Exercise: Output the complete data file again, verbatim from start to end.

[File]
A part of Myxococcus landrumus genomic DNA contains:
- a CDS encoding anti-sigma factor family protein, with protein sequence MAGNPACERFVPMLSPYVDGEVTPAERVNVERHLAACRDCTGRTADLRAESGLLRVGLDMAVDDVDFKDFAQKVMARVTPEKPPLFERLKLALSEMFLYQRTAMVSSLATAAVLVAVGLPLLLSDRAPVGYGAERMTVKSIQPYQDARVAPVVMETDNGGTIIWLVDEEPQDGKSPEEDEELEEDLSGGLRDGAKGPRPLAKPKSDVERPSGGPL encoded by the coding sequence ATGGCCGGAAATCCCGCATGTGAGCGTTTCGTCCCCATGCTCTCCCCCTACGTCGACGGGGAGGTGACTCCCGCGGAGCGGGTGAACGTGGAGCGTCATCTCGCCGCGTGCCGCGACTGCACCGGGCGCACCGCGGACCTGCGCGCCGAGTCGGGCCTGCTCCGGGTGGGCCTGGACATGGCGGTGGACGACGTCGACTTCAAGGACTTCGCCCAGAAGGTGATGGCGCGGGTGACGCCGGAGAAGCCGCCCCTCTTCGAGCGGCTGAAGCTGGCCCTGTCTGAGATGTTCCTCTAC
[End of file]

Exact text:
A part of Myxococcus landrumus genomic DNA contains:
- a CDS encoding anti-sigma factor family protein, with protein sequence MAGNPACERFVPMLSPYVDGEVTPAERVNVERHLAACRDCTGRTADLRAESGLLRVGLDMAVDDVDFKDFAQKVMARVTPEKPPLFERLKLALSEMFLYQRTAMVSSLATAAVLVAVGLPLLLSDRAPVGYGAERMTVKSIQPYQDARVAPVVMETDNGGTIIWLVDEEPQDGKSPEEDEELEEDLSGGLRDGAKGPRPLAKPKSDVERPSGGPL encoded by the coding sequence ATGGCCGGAAATCCCGCATGTGAGCGTTTCGTCCCCATGCTCTCCCCCTACGTCGACGGGGAGGTGACTCCCGCGGAGCGGGTGAACGTGGAGCGTCATCTCGCCGCGTGCCGCGACTGCACCGGGCGCACCGCGGACCTGCGCGCCGAGTCGGGCCTGCTCCGGGTGGGCCTGGACATGGCGGTGGACGACGTCGACTTCAAGGACTTCGCCCAGAAGGTGATGGCGCGGGTGACGCCGGAGAAGCCGCCCCTCTTCGAGCGGCTGAAGCTGGCCCTGTCTGAGATGTTCCTCTAC